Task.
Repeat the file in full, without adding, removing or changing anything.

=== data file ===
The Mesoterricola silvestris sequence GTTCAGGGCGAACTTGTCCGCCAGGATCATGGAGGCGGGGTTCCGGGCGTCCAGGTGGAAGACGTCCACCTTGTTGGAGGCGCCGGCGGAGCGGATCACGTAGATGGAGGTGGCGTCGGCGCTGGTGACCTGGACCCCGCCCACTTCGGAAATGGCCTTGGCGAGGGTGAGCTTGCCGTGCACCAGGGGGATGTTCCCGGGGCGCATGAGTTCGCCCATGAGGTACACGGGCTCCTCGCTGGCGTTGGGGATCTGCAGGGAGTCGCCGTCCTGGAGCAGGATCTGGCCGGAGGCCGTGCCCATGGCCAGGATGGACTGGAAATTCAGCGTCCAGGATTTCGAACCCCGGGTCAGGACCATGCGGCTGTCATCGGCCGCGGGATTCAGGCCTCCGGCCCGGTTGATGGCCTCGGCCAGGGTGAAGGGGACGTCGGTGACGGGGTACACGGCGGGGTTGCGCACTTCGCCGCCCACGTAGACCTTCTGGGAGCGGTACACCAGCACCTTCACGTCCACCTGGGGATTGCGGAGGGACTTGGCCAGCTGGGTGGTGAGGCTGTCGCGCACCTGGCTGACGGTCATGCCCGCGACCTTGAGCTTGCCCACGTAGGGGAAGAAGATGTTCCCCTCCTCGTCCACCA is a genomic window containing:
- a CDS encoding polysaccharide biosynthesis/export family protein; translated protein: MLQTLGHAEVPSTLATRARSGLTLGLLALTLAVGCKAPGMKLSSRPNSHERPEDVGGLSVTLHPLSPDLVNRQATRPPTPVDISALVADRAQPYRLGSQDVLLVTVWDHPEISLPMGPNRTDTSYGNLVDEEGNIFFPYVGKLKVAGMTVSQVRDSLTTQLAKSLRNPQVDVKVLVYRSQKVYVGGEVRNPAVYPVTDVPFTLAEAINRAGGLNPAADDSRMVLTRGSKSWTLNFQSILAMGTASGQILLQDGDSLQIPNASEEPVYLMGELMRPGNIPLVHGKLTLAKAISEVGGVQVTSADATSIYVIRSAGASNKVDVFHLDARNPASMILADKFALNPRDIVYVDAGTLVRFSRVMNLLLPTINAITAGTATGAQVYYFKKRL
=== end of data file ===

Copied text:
The Mesoterricola silvestris sequence GTTCAGGGCGAACTTGTCCGCCAGGATCATGGAGGCGGGGTTCCGGGCGTCCAGGTGGAAGACGTCCACCTTGTTGGAGGCGCCGGCGGAGCGGATCACGTAGATGGAGGTGGCGTCGGCGCTGGTGACCTGGACCCCGCCCACTTCGGAAATGGCCTTGGCGAGGGTGAGCTTGCCGTGCACCAGGGGGATGTTCCCGGGGCGCATGAGTTCGCCCATGAGGTACACGGGCTCCTCGCTGGCGTTGGGGATCTGCAGGGAGTCGCCGTCCTGGAGCAGGATCTGGCCGGAGGCCGTGCCCATGGCCAGGATGGACTGGAAATTCAGCGTCCAGGATTTCGAACCCCGGGTCAGGACCATGCGGCTGTCATCGGCCGCGGGATTCAGGCCTCCGGCCCGGTTGATGGCCTCGGCCAGGGTGAAGGGGACGTCGGTGACGGGGTACACGGCGGGGTTGCGCACTTCGCCGCCCACGTAGACCTTCTGGGAGCGGTACACCAGCACCTTCACGTCCACCTGGGGATTGCGGAGGGACTTGGCCAGCTGGGTGGTGAGGCTGTCGCGCACCTGGCTGACGGTCATGCCCGCGACCTTGAGCTTGCCCACGTAGGGGAAGAAGATGTTCCCCTCCTCGTCCACCA is a genomic window containing:
- a CDS encoding polysaccharide biosynthesis/export family protein; translated protein: MLQTLGHAEVPSTLATRARSGLTLGLLALTLAVGCKAPGMKLSSRPNSHERPEDVGGLSVTLHPLSPDLVNRQATRPPTPVDISALVADRAQPYRLGSQDVLLVTVWDHPEISLPMGPNRTDTSYGNLVDEEGNIFFPYVGKLKVAGMTVSQVRDSLTTQLAKSLRNPQVDVKVLVYRSQKVYVGGEVRNPAVYPVTDVPFTLAEAINRAGGLNPAADDSRMVLTRGSKSWTLNFQSILAMGTASGQILLQDGDSLQIPNASEEPVYLMGELMRPGNIPLVHGKLTLAKAISEVGGVQVTSADATSIYVIRSAGASNKVDVFHLDARNPASMILADKFALNPRDIVYVDAGTLVRFSRVMNLLLPTINAITAGTATGAQVYYFKKRL